The Schmidt Hammer, also known as a Swiss Hammer or Sclerometer, is a portable measuring instrument for testing the elastic properties or force of concrete or stone, especially surface hardness and resistance to penetration.
It was invented by the Swiss engineer Ernst O. Schmidt in the early 1950s and introduced to the market by Proceq. It is considered one of the main non-destructive test methods of concrete.
The compressive strength of the concrete is one of the most important parameters considered by engineers to evaluate the condition of the structure. The removal of testimonies from concrete pieces is often restricted or even prohibited, and therefore the Non Destructive Method is often the only viable alternative. The time to present the results is much lower than the rupture tests, since the test is performed in-loco. As it is unnecessary to remove testimonials, no aggressive equipment is required.
The hammer measures the energy recovery from the impact of a spring mass against the sample surface. The test hammer hits against concrete with a defined energy. Its recovery is dependent on the hardness of the concrete and is measured by the test equipment. By means of a conversion table, the value of this recovery can be used to determine the compressive strength. The test should be performed with the hammer at right angles to the surface which in turn should be flat and smooth. The recovery reading will be affected by the orientation of the hammer when used upright (at the bottom of a suspended slab, for example) gravity will increase the return distance of the mass and reduce to a test performed on a floor slab. The Schmidt hammer has an arbitrary scale ranging from 10 to 100.
The test is also sensitive to other factors:
Local variation of the sample. To minimize this, it is recommended to take a variety of readings and take an average value.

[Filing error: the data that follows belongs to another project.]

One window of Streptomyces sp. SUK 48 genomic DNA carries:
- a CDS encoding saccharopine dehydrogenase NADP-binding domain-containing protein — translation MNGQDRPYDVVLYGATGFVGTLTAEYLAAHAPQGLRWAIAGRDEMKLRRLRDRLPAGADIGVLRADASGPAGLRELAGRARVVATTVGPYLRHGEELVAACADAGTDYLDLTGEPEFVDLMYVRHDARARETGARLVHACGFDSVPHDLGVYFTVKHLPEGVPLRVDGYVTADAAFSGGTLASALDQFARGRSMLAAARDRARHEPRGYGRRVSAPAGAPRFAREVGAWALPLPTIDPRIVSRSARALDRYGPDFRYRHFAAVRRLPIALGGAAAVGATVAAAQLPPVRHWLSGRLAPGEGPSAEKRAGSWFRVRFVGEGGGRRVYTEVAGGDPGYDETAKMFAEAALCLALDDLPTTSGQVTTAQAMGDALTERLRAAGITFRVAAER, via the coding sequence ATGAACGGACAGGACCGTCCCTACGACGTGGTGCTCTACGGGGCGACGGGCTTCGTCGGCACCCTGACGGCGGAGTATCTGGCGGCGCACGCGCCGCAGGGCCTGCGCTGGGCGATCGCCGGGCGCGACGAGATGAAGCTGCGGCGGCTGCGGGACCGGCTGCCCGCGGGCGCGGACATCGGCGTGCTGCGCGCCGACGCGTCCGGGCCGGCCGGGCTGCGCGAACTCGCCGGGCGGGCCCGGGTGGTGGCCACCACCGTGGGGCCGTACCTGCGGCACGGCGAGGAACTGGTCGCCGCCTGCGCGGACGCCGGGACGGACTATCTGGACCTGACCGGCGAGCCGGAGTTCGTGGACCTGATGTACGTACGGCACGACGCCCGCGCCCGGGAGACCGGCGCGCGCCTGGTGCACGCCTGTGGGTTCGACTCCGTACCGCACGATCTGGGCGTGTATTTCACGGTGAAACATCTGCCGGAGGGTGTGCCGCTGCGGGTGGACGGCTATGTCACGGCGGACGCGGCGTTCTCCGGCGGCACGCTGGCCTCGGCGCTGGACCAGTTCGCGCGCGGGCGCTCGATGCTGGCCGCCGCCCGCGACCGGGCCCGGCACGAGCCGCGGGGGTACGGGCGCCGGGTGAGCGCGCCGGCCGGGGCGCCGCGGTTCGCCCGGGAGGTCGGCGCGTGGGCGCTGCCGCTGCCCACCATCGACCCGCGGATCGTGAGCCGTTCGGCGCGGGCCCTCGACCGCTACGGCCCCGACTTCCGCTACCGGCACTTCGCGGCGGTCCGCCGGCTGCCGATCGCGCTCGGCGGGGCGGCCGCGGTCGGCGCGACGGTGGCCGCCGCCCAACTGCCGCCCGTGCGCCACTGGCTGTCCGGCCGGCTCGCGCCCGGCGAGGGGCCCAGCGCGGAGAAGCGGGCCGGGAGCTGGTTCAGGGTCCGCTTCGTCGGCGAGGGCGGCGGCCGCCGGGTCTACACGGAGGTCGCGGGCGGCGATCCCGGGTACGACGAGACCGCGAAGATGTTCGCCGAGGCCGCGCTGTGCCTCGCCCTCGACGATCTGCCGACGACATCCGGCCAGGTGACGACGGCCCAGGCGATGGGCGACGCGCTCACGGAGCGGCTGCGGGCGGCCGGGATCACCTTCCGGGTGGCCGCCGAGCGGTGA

The water content of the sample, a saturated material will give different results of a dry.
The state-of-the-art equipment has been switched from analogue to digital, and integrated with a software platform that analyzes various measurements, statistically improving curves according to in-situ conditions. Some models already have almost no influence of the angle of inclination and with the aid of the software can make the correction of form and carbonation.
Prior to testing, the Schmidt hammer must be calibrated using an anvil calibration test provided by the manufacturer for the purpose. 12 readings should be taken, scorning the largest and the smallest, then take the average of the remaining ten. Using this test method is classified as indirect as it does not give a direct measurement of the strength of the material. It simply gives an indication based on the surface properties, it is only appropriate to make comparisons between samples.
At the end of the video, a demonstration of an ultrasonic device test, which the manufacturer recommends for comparison of results, can be observed.
The Schhmidt Hammer can also be used on rocks and even rolls of paper.